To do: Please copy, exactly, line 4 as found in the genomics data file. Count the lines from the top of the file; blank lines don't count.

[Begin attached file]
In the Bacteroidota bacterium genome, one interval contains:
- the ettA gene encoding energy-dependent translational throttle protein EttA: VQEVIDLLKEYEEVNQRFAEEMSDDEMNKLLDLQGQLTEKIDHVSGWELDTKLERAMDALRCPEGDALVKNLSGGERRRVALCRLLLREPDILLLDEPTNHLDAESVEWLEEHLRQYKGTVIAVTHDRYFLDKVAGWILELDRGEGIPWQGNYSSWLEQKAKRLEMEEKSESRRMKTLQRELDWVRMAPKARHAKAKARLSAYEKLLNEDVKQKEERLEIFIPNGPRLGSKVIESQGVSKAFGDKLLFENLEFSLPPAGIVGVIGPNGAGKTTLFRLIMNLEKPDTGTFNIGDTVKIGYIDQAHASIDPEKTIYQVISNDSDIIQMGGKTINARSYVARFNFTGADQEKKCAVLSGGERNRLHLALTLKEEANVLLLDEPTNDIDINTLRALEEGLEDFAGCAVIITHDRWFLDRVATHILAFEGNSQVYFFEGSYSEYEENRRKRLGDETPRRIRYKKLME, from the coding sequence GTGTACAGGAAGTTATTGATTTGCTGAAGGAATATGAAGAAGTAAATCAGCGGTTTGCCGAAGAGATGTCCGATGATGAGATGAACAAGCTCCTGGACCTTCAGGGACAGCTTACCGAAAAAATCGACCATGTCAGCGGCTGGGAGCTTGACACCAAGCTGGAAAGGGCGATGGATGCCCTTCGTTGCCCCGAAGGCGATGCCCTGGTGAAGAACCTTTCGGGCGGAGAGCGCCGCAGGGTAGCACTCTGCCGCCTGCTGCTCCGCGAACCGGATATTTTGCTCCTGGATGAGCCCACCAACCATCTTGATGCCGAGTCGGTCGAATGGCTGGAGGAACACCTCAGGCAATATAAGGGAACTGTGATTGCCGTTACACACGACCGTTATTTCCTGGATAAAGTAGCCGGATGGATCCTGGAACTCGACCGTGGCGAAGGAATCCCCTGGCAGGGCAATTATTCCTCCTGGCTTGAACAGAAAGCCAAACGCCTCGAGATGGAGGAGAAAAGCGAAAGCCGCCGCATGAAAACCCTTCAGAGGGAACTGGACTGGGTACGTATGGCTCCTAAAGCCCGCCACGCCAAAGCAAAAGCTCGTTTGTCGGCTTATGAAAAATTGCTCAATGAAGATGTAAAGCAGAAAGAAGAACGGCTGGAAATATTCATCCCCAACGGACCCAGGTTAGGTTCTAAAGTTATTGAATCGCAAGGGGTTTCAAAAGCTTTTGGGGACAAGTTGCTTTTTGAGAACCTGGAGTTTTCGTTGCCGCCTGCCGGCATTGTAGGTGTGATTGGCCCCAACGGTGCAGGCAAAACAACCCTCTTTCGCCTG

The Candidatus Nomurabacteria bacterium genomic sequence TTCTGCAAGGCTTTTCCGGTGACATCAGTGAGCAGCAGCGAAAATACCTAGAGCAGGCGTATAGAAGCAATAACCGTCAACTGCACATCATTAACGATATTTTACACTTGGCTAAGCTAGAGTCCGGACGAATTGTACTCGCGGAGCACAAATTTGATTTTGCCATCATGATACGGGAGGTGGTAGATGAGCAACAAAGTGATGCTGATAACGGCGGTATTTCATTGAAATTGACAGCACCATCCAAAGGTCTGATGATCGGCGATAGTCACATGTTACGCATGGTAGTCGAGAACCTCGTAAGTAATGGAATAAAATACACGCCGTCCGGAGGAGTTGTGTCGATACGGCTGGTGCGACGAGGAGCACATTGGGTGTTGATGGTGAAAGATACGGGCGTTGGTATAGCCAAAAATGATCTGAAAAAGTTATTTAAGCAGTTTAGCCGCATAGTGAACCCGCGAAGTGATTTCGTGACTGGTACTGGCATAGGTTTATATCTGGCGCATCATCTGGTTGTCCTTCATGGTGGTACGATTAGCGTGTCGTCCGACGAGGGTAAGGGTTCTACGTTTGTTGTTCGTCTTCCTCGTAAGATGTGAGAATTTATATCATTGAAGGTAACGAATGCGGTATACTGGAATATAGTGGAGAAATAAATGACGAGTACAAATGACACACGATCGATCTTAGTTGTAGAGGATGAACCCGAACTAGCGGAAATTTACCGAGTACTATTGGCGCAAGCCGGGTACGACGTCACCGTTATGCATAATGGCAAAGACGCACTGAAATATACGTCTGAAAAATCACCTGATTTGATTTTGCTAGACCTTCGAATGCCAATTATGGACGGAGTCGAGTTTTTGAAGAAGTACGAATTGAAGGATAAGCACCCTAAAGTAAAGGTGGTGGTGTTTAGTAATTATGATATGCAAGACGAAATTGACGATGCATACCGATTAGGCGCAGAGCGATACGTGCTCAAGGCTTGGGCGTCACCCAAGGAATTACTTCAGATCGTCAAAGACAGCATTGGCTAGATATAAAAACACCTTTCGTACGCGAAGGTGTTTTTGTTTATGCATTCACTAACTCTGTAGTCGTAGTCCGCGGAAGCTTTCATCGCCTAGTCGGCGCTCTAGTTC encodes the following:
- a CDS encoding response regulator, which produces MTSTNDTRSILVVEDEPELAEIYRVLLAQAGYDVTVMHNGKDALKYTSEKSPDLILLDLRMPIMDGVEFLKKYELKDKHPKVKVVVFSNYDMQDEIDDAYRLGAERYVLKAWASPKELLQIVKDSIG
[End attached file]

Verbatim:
- a CDS encoding response regulator, which produces MTSTNDTRSILVVEDEPELAEIYRVLLAQAGYDVTVMHNGKDALKYTSEKSPDLILLDLRMPIMDGVEFLKKYELKDKHPKVKVVVFSNYDMQDEIDDAYRLGAERYVLKAWASPKELLQIVKDSIG